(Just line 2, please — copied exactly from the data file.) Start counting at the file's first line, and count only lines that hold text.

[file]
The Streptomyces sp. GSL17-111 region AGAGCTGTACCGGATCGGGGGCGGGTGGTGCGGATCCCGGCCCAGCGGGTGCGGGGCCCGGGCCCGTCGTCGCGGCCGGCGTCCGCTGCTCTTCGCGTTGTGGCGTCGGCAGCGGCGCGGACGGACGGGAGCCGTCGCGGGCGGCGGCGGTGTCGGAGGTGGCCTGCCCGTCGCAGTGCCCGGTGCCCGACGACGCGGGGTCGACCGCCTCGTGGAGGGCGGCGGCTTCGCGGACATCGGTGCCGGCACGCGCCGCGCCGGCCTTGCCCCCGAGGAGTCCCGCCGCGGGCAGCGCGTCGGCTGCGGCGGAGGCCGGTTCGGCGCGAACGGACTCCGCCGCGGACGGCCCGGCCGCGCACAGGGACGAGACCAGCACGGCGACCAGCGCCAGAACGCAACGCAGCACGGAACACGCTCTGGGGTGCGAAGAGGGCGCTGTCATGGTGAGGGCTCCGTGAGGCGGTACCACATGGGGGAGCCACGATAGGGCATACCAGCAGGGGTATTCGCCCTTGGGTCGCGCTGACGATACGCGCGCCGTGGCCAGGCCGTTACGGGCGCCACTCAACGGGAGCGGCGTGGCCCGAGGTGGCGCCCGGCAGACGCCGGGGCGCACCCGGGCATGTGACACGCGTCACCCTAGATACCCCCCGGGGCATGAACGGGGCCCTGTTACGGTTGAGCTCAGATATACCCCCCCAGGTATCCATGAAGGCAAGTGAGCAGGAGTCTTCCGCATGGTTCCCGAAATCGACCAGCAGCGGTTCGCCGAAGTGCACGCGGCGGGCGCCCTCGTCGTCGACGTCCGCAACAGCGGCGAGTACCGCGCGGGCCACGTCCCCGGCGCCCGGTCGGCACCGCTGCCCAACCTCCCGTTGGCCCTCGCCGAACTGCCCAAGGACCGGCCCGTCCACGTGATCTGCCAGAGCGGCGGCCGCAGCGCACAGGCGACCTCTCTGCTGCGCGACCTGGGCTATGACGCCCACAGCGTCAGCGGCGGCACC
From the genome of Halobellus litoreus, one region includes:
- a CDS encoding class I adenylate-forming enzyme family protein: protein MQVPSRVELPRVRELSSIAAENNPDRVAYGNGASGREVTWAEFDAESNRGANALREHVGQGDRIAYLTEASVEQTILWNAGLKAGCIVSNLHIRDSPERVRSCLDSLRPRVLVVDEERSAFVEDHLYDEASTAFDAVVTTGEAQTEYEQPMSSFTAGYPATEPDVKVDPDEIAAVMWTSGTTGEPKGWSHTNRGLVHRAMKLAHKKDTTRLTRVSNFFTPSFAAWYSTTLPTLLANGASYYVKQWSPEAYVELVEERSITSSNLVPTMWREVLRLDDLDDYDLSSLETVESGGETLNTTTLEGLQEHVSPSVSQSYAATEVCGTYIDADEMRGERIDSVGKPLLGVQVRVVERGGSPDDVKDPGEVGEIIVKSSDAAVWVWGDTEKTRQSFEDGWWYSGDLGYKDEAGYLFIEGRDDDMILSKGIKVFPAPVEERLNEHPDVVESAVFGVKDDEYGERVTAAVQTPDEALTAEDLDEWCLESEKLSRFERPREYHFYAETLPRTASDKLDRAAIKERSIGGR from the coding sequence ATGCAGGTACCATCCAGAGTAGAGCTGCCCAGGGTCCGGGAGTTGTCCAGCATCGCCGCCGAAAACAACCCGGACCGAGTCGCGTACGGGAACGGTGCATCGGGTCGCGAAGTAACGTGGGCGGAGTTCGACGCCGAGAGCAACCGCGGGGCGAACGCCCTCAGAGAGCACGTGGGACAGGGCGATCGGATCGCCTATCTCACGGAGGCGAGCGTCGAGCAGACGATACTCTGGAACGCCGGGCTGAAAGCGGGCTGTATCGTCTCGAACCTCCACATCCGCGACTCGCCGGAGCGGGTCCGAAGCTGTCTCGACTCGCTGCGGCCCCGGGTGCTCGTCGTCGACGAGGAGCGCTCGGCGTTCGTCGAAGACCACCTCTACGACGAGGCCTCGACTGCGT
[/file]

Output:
From the genome of Halobellus litoreus, one region includes: